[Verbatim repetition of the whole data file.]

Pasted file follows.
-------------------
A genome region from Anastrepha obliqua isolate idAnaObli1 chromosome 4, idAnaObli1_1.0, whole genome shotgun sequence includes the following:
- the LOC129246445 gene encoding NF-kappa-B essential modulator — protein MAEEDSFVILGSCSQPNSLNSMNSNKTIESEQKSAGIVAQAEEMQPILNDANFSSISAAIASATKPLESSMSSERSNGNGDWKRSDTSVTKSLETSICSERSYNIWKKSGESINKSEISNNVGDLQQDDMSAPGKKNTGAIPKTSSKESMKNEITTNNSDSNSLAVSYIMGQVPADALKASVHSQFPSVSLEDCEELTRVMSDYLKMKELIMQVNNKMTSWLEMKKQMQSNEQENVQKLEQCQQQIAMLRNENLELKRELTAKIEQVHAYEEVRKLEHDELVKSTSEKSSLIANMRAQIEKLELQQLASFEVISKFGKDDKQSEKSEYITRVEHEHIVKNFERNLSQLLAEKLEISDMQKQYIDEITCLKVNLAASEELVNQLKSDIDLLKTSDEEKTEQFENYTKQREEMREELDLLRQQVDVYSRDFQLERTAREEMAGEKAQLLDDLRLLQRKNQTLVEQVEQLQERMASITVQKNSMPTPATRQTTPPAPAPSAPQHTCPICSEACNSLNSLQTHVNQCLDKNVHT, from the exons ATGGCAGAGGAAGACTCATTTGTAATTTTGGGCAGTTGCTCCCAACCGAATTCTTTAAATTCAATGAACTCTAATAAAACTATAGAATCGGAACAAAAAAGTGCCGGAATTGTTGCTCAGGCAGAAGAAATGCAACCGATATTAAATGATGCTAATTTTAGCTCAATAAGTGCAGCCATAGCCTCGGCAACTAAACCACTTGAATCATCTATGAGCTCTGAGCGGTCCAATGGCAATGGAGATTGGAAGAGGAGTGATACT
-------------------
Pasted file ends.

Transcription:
A genome region from Anastrepha obliqua isolate idAnaObli1 chromosome 4, idAnaObli1_1.0, whole genome shotgun sequence includes the following:
- the LOC129246445 gene encoding NF-kappa-B essential modulator — protein MAEEDSFVILGSCSQPNSLNSMNSNKTIESEQKSAGIVAQAEEMQPILNDANFSSISAAIASATKPLESSMSSERSNGNGDWKRSDTSVTKSLETSICSERSYNIWKKSGESINKSEISNNVGDLQQDDMSAPGKKNTGAIPKTSSKESMKNEITTNNSDSNSLAVSYIMGQVPADALKASVHSQFPSVSLEDCEELTRVMSDYLKMKELIMQVNNKMTSWLEMKKQMQSNEQENVQKLEQCQQQIAMLRNENLELKRELTAKIEQVHAYEEVRKLEHDELVKSTSEKSSLIANMRAQIEKLELQQLASFEVISKFGKDDKQSEKSEYITRVEHEHIVKNFERNLSQLLAEKLEISDMQKQYIDEITCLKVNLAASEELVNQLKSDIDLLKTSDEEKTEQFENYTKQREEMREELDLLRQQVDVYSRDFQLERTAREEMAGEKAQLLDDLRLLQRKNQTLVEQVEQLQERMASITVQKNSMPTPATRQTTPPAPAPSAPQHTCPICSEACNSLNSLQTHVNQCLDKNVHT, from the exons ATGGCAGAGGAAGACTCATTTGTAATTTTGGGCAGTTGCTCCCAACCGAATTCTTTAAATTCAATGAACTCTAATAAAACTATAGAATCGGAACAAAAAAGTGCCGGAATTGTTGCTCAGGCAGAAGAAATGCAACCGATATTAAATGATGCTAATTTTAGCTCAATAAGTGCAGCCATAGCCTCGGCAACTAAACCACTTGAATCATCTATGAGCTCTGAGCGGTCCAATGGCAATGGAGATTGGAAGAGGAGTGATACT